The German pilot simply presses a key on a keyboard to make his approach to land on the airfield at the military base at Mazar-e-Sharif in northern
Afghanistan. He is in fact sitting in a flight simulator at a German Luftwaffe (air force) base at Jagel in northern Germany and is learning to pilot Israeli-made Heron 1 drones. The black joystick on the board in front of him remains untouched because these drones are largely automated.
“Landing this for the first time took some getting used to, as I’m a trained Phantom pilot,” said the 30-year-old captain, who only wants to be quoted in the media under an assumed name, Frank Koenig. He and eight others have undergone a drone training course over the past few months at the base and in Israel. By the spring Koenig aims to be on his first foreign assignment, flying reconnaissance drones over Afghanistan.
The captain, who is attached to the air force’s Immelmann Squadron and is a specialist in manned and unmanned reconnaissance, is being closely monitored by his trainer. The 43-year-old training officer, who also declines to give his name, is Germany’s most experienced drone pilot, with more than 500 days of operation.
He has flown Heron drones, weighing almost 1.2 tons and with a wingspan of 18 metres, during 10 assignments to
Afghanistan. Before that he was flying Tornado reconnaissance and ground-attack planes. “Fundamentally the difference is not that big,” the trainer says. But, while a Tornado pilot has only a couple of hours to complete a reconnaissance mission, a drone can stay aloft much longer.
“We have used this fact to spend 100 hours at a stretch over a target,” he says. The ability of the hi-tech drone to “see” from a height of 2,000 metres is astonishing. “If damp earth is dug out onto the road surface while burying an explosive device, I can still spot this two days later and inform the ground troops of the threat in good time,” he says.
Some two dozen officers of the Luftwaffe—all of them licensed pilots—have been trained at Jagel in Germany to fly drones. That number is expected to rise to 35. The course is the first ever conducted on German soil. Previously, the Germans trained abroad.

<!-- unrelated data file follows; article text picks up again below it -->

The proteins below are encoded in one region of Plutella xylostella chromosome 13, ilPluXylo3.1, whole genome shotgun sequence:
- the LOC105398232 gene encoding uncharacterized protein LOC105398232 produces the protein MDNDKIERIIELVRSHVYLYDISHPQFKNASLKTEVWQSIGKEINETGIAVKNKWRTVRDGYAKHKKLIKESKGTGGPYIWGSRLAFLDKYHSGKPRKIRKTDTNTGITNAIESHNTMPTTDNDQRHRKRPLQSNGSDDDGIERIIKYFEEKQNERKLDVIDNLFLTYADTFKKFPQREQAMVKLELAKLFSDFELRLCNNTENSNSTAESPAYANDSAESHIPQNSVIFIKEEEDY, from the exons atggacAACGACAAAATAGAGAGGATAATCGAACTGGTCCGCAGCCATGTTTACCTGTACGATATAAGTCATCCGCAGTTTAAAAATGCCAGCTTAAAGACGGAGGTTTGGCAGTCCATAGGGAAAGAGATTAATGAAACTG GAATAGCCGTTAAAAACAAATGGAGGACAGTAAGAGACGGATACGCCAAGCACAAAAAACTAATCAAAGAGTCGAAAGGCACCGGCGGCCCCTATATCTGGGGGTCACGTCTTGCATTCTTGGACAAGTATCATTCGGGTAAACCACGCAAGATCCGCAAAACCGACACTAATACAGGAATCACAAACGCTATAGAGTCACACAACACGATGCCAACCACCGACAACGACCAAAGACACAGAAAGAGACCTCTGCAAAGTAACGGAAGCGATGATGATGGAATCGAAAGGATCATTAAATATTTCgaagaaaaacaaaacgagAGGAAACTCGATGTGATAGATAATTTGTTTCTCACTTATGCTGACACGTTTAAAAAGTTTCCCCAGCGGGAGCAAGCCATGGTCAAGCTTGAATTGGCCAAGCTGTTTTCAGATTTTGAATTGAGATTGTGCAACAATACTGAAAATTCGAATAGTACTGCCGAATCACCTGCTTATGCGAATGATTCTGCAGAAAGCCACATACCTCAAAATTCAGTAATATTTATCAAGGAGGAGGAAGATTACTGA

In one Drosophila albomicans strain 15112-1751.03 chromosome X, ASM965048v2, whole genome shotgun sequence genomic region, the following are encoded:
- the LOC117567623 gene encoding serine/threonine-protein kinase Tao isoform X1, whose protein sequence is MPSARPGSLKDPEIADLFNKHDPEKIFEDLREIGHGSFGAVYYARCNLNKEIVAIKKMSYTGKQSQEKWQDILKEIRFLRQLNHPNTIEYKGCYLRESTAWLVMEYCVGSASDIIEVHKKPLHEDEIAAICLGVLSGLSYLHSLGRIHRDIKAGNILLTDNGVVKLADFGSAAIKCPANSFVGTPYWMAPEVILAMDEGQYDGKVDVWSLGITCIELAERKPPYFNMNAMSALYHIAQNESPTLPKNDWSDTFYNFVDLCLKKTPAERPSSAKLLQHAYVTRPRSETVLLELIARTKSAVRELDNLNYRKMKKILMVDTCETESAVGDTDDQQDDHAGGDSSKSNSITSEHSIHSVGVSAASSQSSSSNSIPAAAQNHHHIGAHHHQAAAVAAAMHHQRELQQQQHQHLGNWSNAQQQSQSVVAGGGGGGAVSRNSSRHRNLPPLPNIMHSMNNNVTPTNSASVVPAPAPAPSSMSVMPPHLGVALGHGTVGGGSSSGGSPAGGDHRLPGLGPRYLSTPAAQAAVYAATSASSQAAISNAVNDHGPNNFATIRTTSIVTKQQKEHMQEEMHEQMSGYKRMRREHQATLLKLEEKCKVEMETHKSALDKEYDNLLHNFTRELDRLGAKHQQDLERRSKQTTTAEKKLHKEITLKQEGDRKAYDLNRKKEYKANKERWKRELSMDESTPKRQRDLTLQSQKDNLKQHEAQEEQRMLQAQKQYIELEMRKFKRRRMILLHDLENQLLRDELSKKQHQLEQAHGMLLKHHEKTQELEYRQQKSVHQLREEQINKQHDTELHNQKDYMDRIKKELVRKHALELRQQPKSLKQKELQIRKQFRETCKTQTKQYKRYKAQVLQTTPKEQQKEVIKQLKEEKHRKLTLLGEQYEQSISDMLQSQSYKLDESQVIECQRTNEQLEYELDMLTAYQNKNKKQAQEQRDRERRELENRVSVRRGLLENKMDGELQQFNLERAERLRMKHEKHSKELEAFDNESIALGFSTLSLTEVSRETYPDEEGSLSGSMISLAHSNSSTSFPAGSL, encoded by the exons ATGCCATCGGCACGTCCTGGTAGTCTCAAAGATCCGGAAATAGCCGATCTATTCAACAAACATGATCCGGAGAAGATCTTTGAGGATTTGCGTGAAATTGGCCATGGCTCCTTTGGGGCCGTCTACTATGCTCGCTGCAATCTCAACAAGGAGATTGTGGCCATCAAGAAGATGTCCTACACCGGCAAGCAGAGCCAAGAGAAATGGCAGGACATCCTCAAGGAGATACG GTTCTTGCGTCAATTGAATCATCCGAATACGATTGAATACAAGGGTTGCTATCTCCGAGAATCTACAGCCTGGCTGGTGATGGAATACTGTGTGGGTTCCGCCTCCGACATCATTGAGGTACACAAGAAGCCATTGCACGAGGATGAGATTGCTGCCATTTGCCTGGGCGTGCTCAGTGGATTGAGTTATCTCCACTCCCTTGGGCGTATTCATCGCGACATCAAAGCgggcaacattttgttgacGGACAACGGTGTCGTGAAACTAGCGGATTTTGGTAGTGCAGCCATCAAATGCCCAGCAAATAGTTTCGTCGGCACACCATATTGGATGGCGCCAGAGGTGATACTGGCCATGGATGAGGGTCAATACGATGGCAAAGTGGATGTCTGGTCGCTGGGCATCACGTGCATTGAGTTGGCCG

A heated debate has gone on inside Germany and globally over whether drones ought to be used to kill individuals who are selected in advance by targeting analysts. That US anti-terrorist method is described as tantamount to murder by some German critics.
Controversy also dogs a German project to install classified German avionics in US-made Global Hawk pilotless reconnaissance aircraft. That project, code-named Eurohawk, is now bogged down as a result of political feuding. With no powerful intelligence-gathering drones of its own design, Germany has extended its lease on three Herons from Israel to February 2016.
The German officers are convinced that drones will be vital to advanced armed forces in the future, despite the public antipathy to the robotic machines. They predict Germany will have to one day also equip its drones with missiles, as the United States has already done. “Considering this from a purely military viewpoint, an unmanned system needs to be armed,” says Michael Krah, commodore at Jagel.
He explains that reconnaissance in the air is insufficient to protect ground troops from attack: if a drone recognises a threat, the operator on the ground needs to be able to immediately open fire to prevent the ambush.
“In action, the decisive factor is whether or not we get our troops out in good order or not,” Krah says. The German public is highly unwilling to see Germans killed or hurt in fighting, so perhaps they will come around to understanding the benefits that armed drones offer. “But at the end of the day, it is the politicians who dictate what is to be done and what not done with each deployment,” says Krah.